Edited at 4:10 to add resolution: Gov. Baldacci announced today that the state has received an extension from the Department of Homeland Security. According to an update on Mainetoday.com, the governor said in a letter he would present legislation to the Maine Legislature that would require proof of U. S. Residency to get a Maine driver's license. End of update.
Maine may be blinking. The federal government has told the State that Mainers will undergo much more scrutiny when they fly or enter federal buildings unless the State complies with provisions of Real I.D. Real I.D. is an attempt to give all Americans a uniform identification procedure. The Maine Legislature has passed a law that forbids the State to join the Real I.D. plan.
Maine had a deadline of March 31st to request an extension of the rule. It did not meet that deadline. But late last week Gov. John Baldacci requested Mainers not be treated differently than any other resident. Homeland Security extended the deadline for Maine until five P.M. today (April 2nd). But it also gave the guidelines needed for an extension approval.
Maine is well known as a sanctuary state. No questions about immigrant status are asked here for anything. Immigrants can come here, get on welfare programs, get drivers’ licenses and no one asks if they are residents. All this because of a Gov. Baldacci executive order forbidding the asking of such questions.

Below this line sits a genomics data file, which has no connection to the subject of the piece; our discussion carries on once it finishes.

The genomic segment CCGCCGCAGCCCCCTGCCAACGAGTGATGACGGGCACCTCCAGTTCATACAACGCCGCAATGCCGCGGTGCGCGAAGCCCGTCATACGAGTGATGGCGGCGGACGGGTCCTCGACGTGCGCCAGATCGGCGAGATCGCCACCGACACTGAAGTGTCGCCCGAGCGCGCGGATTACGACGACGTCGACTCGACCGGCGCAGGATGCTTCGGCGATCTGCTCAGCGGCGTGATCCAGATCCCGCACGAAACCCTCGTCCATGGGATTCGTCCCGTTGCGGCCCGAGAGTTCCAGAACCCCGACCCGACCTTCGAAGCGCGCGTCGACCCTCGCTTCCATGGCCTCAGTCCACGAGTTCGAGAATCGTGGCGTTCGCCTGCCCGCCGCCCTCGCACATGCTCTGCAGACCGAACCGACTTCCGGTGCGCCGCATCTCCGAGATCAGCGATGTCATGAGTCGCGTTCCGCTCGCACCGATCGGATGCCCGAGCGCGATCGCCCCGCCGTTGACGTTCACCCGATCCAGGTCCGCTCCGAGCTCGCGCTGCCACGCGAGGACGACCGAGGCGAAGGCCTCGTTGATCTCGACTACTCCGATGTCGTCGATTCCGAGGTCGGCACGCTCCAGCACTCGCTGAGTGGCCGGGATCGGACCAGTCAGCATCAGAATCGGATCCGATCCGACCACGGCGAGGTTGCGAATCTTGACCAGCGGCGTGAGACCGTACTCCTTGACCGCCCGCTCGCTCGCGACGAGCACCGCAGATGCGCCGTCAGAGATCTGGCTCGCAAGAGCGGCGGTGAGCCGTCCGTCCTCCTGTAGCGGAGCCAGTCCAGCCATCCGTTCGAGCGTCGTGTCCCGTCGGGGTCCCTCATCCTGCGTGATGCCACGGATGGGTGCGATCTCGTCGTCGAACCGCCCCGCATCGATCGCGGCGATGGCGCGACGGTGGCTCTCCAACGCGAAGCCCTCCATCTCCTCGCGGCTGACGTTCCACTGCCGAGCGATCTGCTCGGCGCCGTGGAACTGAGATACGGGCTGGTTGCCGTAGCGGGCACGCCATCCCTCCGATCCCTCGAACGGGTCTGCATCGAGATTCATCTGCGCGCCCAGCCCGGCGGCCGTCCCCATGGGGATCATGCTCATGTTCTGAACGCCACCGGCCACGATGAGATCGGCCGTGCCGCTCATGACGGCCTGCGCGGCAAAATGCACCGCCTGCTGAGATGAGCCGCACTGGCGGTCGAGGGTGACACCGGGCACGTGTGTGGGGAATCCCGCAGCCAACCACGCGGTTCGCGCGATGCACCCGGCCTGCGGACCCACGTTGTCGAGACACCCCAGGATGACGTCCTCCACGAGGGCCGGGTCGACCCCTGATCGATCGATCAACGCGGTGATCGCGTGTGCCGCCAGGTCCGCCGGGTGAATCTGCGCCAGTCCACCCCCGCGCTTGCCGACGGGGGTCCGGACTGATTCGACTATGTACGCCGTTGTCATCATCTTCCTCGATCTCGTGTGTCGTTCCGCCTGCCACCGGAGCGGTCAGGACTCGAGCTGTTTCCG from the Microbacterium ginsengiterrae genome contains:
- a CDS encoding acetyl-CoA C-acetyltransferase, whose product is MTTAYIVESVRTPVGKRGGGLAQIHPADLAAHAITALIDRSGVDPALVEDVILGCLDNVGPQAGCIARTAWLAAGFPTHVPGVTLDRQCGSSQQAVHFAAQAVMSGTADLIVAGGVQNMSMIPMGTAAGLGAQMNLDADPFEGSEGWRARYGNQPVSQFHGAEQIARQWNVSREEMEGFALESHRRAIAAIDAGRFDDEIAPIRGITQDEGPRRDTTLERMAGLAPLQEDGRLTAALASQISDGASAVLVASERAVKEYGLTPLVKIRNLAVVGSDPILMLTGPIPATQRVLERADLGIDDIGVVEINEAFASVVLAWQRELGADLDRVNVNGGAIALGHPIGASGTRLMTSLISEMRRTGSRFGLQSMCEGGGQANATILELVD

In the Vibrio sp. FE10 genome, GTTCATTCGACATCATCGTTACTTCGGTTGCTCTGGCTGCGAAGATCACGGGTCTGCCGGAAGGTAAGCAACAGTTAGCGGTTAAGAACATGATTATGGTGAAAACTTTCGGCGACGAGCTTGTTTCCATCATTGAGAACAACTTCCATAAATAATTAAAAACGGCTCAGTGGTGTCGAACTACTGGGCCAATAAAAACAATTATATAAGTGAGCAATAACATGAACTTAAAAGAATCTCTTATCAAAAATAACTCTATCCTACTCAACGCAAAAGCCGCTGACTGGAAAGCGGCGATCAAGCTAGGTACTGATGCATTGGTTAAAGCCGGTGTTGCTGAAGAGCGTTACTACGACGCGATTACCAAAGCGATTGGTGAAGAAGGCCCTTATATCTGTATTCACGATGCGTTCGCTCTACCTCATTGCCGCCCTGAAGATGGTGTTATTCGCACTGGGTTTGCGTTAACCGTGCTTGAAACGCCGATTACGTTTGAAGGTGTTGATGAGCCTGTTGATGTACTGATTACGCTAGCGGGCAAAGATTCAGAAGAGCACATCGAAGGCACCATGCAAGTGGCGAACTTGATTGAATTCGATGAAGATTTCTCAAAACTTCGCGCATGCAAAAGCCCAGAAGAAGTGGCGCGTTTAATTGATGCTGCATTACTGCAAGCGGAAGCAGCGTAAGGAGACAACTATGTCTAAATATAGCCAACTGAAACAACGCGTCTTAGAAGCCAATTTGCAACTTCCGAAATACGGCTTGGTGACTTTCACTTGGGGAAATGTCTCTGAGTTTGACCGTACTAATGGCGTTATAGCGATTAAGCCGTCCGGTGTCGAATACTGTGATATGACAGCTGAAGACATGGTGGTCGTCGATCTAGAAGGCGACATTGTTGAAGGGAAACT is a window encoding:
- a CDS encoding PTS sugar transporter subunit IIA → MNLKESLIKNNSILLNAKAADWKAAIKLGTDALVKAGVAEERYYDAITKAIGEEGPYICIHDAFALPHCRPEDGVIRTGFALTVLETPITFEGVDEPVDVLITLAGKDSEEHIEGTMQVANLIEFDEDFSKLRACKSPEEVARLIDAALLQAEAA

The Maine Legislature then enacted a law that says Maine will not join the Real I.D. requirement from the Department of Homeland Security. The state cited costs, privacy and other reasons for not joining. 49 other states have now either accepted the federal requirements or have indicated an attempt to conform. Maine alone did not meet yesterday’s deadline.
The governor did send a letter to Homeland Security requesting that Mainers without an acceptable Real I.D. identification but a valid Maine license not be treated differently. The response came back that a couple major problems still faced Maine. The feds said Maine must either stop issuing licenses to illegal aliens or issue them a separate type of license that indicates that status.
Yesterday, Gov. Baldacci blinked. He is expected to tell Homeland Security today that it is too late for this year for Maine to change its rules as the Legislature, scheduled to adjourn by mid-April, doesn’t have time to debate a new law. The Legislature doesn’t convene again until mid-December. He said a new law will be drafted for debate at that time.
Two recent situations, one of which was last week, have put the problem to the forefront. Earlier in March, a man from New Jersey was arrested transporting illegal aliens (because of the illegality, I refer to them as alien, as alien to American law as opposed to immigrant, the many people from other countries who have followed our laws to gain entrance to the country) to Maine specifically to get drivers’ licenses. Then just this past weekend, a Massachusetts man was arrested for transporting an illegal for the same purpose.
Along with Maine being the jump off point for several illegals who hijacked aircraft on 9/11 and crashed them into buildings in New York and Washington, these current incidents have highlighted the problem of illegal aliens getting Maine licenses.
It will be interesting to see how the feds rule on this one, but the results won’t be known for a few more days.
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